After acquiring a 2016 MacBook Pro 13″, I ran into the dilemma everyone has been facing: how do you handle so many dongles to connect existing peripherals to this new generation of laptops with only USB-C & Thunderbolt 3 connections? My solution for home office use was to purchase the Belkin Thunderbolt 3 Express Dock.
The coolest thing about a proper Thunderbolt 3 dock? A single cable to my 2016 Macbook Pro 13″ for power AND data, with maximum transfer rates I won’t likely hit anytime soon even if I purchased a 5K Monitor!
At $349.95, the Belkin dock is expensive, however I chose it because:
- The only Thunderbolt 3 dock available as of this writing (July 22, 2017). In fact, I walked into an Apple Store and bought it there. The OWC Thunderbolt 3 dock is supposedly starting to ship pre-orders, but who knows when I would receive mine if I ordered it today. The other one that caught my eye, the Henge Dock Tethered, doesn’t even have a date yet for its Thunderbolt 3 version.
- The front and rear 3.5mm audio jacks, which is the only Thunderbolt 3 dock advertised anywhere to have two of these in this configuration. I still like using wired headphones at home.
- I had no need for a SD slot or Firewire 2 or S/PDIF connections. I could have used the extra two USB-A connections, but it wasn’t critical as I have a USB hub in my monitor.
- I liked the looks of the Belkin dock.
A few tidbits on this dock…
A major attractor to me was the 3.5mm audio out jack on the rear of the unit and a 3.5mm input/output headphone jack on the front of the unit. This allows me to connect my existing speakers to the rear jack and plug in my headphones to the front jack. Couldn’t find any other Thunderbolt 3 dock that supports this, as they all had a single 3.5mm jack on either the front or rear, or separate 3.5mm jacks for input/output.
After connecting the dock to my Macbook Pro and rebooting, I had to go into the MacOS Sound preferences and select USB audio CODEC on the Output tab. The music I was playing instantly switched over to the speakers connected via the dock.
Connect headphones to the front 3.5mm jack and music instantly switches over. Likewise, disconnecting the headphones from the front jack switches back the music to the speakers automatically.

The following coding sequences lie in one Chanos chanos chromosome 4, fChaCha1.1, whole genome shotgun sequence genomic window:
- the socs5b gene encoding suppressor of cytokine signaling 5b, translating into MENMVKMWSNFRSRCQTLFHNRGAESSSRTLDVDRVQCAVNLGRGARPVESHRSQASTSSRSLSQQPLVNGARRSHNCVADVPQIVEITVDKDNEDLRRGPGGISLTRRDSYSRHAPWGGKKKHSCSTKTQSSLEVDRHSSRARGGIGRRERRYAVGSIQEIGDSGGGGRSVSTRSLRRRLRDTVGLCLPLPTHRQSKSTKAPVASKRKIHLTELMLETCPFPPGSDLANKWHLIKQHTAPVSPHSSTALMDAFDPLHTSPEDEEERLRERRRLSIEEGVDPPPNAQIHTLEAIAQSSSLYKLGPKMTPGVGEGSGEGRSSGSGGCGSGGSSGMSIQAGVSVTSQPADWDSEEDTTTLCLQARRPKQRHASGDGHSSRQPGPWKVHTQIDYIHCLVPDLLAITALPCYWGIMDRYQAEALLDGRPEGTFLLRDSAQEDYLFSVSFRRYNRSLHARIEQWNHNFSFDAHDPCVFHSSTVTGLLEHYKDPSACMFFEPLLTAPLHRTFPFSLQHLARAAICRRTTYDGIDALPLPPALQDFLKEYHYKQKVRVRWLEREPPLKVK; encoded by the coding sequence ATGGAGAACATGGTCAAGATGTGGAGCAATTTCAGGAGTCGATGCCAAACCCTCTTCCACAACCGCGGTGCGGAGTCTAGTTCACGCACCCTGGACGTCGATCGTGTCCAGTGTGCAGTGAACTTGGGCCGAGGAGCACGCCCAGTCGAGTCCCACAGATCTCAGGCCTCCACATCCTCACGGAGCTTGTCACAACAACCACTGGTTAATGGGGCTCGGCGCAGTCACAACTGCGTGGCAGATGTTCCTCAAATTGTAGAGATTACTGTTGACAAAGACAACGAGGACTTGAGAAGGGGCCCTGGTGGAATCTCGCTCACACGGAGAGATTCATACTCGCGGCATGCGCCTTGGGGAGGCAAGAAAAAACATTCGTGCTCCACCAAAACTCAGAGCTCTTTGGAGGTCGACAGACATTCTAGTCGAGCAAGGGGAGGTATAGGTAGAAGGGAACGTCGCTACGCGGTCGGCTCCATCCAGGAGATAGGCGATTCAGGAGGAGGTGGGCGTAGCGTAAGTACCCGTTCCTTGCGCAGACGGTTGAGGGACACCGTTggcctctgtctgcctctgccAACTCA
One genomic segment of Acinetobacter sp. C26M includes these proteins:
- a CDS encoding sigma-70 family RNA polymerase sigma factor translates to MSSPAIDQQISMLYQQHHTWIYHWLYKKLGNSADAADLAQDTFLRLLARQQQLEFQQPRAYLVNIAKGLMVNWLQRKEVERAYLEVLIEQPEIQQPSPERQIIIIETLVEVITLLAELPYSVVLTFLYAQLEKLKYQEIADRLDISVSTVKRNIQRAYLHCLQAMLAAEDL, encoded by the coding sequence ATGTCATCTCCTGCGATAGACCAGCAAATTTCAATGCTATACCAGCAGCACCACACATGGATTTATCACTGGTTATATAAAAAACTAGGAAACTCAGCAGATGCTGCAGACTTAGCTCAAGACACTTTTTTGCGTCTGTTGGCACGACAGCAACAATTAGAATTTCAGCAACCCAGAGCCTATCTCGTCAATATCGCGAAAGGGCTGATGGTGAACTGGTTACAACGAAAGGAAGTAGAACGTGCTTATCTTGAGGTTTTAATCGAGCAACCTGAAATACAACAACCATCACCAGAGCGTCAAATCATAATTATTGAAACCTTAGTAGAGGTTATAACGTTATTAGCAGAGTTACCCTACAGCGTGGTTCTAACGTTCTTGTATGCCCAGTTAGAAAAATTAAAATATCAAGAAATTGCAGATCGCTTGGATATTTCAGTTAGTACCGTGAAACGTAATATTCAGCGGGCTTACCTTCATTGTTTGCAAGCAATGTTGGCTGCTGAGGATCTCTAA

Pleasant surprise: the hardware audio control keys (change tracks, raise/lower volume, mute) all still work on both rear and front 3.5mm jacks! I was worried as connecting speakers to my monitor’s 3.5mm audio jack disables these buttons.
Gigabit ethernet seems to work well via the dock, no issues. I did notice I had to reboot my MacBook after connecting the dock for the first time before it recognized the Ethernet interface. Presumably some sort of driver install thing? Subsequent disconnection/reconnection made the Ethernet interface appear instantly.
Also, in the Network preferences, MacOS automatically assigned the Thunderbolt Ethernet interface to the #1 priority on the list, over Wi-Fi, as one would hope.
Nothing else noteworthy here.
There are two rear and one front USB-A ports on this dock. They seem to work as advertised, no issues here. This dock also works fine if you plug in a USB-A hub into one of these ports. I connected my monitor’s USB hub to the dock and everything plugged into the monitor (webcam, hard drive, lighting cable) all worked well from what I could tell. I ended up using one of the USB-A ports on the rear for the monitor hub and the other rear USB-A port for my webcam to ensure it wasn’t bandwidth starved.
USB-C / Thunderbolt 3 Ports
There are two rear USB-C / Thunderbolt 3 combo ports on this dock. Since I don’t have an USB-C cables with the exception of the one that connects the MacBook to the dock, I couldn’t test the other remaining port here. Not expecting any major difference though.
That said, I am disappointed not a single dock on the market has more than two USB-C ports. I would gladly trade the front USB-A port on this Belkin dock for a front USB-C port since that is the wave of the future and that seems like the port that would see the most cable / flash drive changes (and thus, the endless battle of which side of a USB-A connector is correct). USB-C would solve this problem and help nudge folks to transition frequently plugged in devices to USB-C. Seems like Belkin was aiming for helping short term existing cables / flash drives vs. making this dock last long term.
Connecting my monitor to this full size DisplayPort port caused no issues, assuming you have the appropriate cable. In my case, my cable is a Mini DisplayPort to full size DisplayPort and the monitor supports either connection. Thus, I plugged the Mini DisplayPort end into the monitor and the full size DisplayPort end into the dock. Worked flawlessly.
Support for 4K/5K Monitors
Supposedly this dock supports a single 5K monitor (such as the LG Ultrafine 5K monitor or two 4K monitors (one via DisplayPort, one via USB-C/Thunderbolt 3). I did not get a chance to test this, as I do not own a 4K or 5K monitor.
That said, my Dell UltraSharp U2715H 27-Inch Screen LED-Lit Monitor monitor works flawlessly with this dock and I have future proofed my home office setup, at least until 8K monitors and Thunderbolt 4 shows up.
This thing is massive and gets warm. I have it hidden away, but still sad it has to be this big. It can also apparently power a full 15″ MacBook Pro over USB-3/Thunderbolt, although mine is only a 13″.
Also, the actual dock gets warm to the touch.
The Belkin Thunderbolt 3 Express Dock does the job for me, abet at a steep price. Belkin has the advantage of first to market and so far this is as rock solid as a solution as you would hope for. Plus that single cable!